Just over four years ago, at the start of Obama’s first term, the President made a bold promise to provide millions of uninsured Americans with affordable healthcare. In response to opposition fear tactics by the Republicans, Obama emphatically issued the most specific commitment of his presidency when he said, “Let me be exactly clear about what health care reform means to you. If you’ve got health insurance, you like your doctors, you like your plan, you can keep your doctor, you can keep your plan. Nobody is talking about taking that away from you.”
After four years of dismissing Republicans who argued that Obamacare would be a failure, I am now stuck in a state of cognitive dissonance as I reconcile the liberal hopes I had for health care reform and the level of counter-productiveness with which it has been implemented. Like most, I’m concerned about the much-publicized $394 million we spent to have a website that still doesn’t work and was insufficiently tested. I’m concerned that it was built by a massive team of government contractors, the leader of which was the same Canadian company whose $46.2 million contract to create Ontario’s health care medical registry was canceled after three years of missed deadlines. But that’s just the tip of the iceberg. The greater issue with Obamacare is the very real possibility that it might end up causing the unthinkable: a net loss of health insurance.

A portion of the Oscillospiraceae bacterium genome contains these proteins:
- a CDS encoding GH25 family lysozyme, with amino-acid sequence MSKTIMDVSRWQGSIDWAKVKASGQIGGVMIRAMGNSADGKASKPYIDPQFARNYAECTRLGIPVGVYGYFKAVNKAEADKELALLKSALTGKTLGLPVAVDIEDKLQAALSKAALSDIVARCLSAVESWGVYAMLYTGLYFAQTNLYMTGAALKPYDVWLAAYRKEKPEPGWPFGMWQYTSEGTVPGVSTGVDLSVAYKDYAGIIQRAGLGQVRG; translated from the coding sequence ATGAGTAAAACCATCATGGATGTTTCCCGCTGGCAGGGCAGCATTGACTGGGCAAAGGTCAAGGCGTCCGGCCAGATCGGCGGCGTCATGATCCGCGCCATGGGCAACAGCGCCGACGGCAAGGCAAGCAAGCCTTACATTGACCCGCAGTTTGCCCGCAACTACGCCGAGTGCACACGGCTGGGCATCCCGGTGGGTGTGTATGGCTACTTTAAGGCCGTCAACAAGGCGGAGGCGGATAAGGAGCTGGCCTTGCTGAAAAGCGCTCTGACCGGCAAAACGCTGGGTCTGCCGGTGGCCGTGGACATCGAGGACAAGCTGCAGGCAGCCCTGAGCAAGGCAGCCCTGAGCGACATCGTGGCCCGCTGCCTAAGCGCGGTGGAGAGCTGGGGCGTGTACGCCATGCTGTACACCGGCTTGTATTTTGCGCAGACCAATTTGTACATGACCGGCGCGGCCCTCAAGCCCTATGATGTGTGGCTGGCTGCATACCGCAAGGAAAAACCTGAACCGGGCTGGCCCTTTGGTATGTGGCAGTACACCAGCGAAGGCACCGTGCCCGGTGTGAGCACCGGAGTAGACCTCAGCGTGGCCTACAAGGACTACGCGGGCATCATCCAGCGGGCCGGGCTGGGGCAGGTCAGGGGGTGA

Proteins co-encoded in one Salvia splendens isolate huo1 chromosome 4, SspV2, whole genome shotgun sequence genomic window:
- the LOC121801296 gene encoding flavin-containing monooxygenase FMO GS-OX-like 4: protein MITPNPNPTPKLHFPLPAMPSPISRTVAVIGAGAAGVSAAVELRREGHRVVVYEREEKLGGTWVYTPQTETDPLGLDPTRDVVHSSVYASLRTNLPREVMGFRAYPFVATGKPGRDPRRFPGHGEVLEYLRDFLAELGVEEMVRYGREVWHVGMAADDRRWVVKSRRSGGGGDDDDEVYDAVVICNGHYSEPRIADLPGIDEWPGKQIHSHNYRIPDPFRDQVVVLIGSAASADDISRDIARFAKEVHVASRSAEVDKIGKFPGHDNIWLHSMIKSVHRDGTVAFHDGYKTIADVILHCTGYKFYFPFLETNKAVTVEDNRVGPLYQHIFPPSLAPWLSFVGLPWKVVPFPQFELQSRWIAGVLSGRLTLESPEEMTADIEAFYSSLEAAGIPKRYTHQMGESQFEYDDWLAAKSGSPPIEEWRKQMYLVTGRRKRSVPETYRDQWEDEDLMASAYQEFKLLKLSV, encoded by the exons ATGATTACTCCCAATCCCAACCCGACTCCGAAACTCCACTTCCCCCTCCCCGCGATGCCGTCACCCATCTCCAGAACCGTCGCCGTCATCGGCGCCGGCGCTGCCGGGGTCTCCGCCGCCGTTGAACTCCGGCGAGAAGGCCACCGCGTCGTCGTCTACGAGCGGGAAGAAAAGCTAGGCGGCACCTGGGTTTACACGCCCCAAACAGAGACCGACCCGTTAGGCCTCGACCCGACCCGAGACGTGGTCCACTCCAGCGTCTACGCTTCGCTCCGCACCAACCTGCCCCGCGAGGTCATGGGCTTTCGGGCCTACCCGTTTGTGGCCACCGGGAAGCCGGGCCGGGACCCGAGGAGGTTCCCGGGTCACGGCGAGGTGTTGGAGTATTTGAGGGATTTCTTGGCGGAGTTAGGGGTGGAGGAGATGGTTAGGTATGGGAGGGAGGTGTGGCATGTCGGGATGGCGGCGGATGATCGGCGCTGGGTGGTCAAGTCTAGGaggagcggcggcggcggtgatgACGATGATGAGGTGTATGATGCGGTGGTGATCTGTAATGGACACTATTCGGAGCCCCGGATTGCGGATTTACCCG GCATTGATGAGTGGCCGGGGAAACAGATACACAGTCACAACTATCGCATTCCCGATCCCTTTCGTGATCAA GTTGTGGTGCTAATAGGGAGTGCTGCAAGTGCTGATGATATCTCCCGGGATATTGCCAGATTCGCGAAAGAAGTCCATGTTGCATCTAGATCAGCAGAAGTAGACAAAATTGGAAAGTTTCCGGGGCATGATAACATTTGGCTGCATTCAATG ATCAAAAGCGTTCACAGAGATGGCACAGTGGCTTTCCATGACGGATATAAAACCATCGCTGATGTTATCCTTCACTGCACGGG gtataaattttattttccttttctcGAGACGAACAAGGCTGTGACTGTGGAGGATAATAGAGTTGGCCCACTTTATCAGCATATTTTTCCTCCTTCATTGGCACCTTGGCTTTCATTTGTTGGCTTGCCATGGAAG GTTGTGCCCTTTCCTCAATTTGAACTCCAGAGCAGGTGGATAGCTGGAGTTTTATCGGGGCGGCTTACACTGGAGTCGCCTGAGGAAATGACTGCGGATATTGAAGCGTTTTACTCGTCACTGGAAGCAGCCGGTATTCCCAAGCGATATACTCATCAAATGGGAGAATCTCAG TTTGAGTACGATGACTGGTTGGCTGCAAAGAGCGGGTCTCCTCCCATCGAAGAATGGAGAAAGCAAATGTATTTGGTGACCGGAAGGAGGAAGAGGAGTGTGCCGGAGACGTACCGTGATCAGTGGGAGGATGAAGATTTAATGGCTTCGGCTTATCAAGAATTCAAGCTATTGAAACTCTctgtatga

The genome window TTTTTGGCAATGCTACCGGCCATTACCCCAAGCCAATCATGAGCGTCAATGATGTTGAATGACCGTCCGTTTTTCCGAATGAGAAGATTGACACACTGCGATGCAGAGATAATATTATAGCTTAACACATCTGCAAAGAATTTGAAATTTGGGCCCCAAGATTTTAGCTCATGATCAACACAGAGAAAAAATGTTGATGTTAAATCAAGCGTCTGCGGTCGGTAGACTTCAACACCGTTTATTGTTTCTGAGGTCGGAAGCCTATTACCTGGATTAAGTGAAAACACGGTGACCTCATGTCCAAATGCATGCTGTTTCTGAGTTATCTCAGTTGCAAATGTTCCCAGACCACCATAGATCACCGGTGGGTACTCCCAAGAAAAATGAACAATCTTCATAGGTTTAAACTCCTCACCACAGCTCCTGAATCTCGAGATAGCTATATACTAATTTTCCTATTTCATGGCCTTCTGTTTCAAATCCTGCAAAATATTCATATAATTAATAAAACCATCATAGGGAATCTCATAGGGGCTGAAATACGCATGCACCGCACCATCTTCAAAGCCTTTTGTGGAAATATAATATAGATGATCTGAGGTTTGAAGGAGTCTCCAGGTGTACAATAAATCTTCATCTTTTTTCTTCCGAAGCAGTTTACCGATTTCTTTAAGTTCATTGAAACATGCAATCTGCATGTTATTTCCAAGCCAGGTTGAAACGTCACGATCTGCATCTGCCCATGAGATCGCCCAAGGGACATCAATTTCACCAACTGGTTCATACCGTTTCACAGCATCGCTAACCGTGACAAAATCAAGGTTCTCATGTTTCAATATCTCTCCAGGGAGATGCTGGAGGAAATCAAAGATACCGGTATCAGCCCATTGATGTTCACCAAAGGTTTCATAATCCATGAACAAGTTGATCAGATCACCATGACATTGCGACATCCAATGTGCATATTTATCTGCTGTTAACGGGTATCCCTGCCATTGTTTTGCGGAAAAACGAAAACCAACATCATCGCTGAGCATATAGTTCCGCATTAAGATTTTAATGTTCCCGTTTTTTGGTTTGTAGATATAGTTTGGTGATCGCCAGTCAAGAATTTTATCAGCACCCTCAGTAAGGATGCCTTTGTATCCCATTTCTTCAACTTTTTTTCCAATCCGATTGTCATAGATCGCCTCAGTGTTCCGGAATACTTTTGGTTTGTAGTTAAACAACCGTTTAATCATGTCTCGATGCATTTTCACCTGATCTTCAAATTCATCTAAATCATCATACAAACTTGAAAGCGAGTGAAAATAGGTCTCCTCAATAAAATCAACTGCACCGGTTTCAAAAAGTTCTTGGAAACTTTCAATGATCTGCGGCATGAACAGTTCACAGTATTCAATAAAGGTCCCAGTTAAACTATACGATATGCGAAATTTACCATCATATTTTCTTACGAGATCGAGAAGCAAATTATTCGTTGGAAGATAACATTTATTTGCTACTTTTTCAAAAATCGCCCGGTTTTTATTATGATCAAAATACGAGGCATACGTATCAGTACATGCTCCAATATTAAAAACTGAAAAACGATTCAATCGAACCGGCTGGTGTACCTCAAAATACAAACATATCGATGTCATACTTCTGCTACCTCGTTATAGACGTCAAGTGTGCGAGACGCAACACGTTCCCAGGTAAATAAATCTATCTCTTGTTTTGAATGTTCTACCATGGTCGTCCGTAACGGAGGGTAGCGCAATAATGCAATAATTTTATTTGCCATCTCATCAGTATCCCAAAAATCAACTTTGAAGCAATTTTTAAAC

Obamacare fines people who don’t have health care. To prevent people from skirting this regulation by buying mini–health care, it requires stringent standards for what is considered a sufficient plan, including maternity and newborn care, mental health services, and outpatient accommodations. In fact, these requirements are so high that 16 of the 19 million people currently in the individual health insurance market are at risk of losing their health care because their plans have insufficient coverage to grandfather them past the implementation of the health care requirements.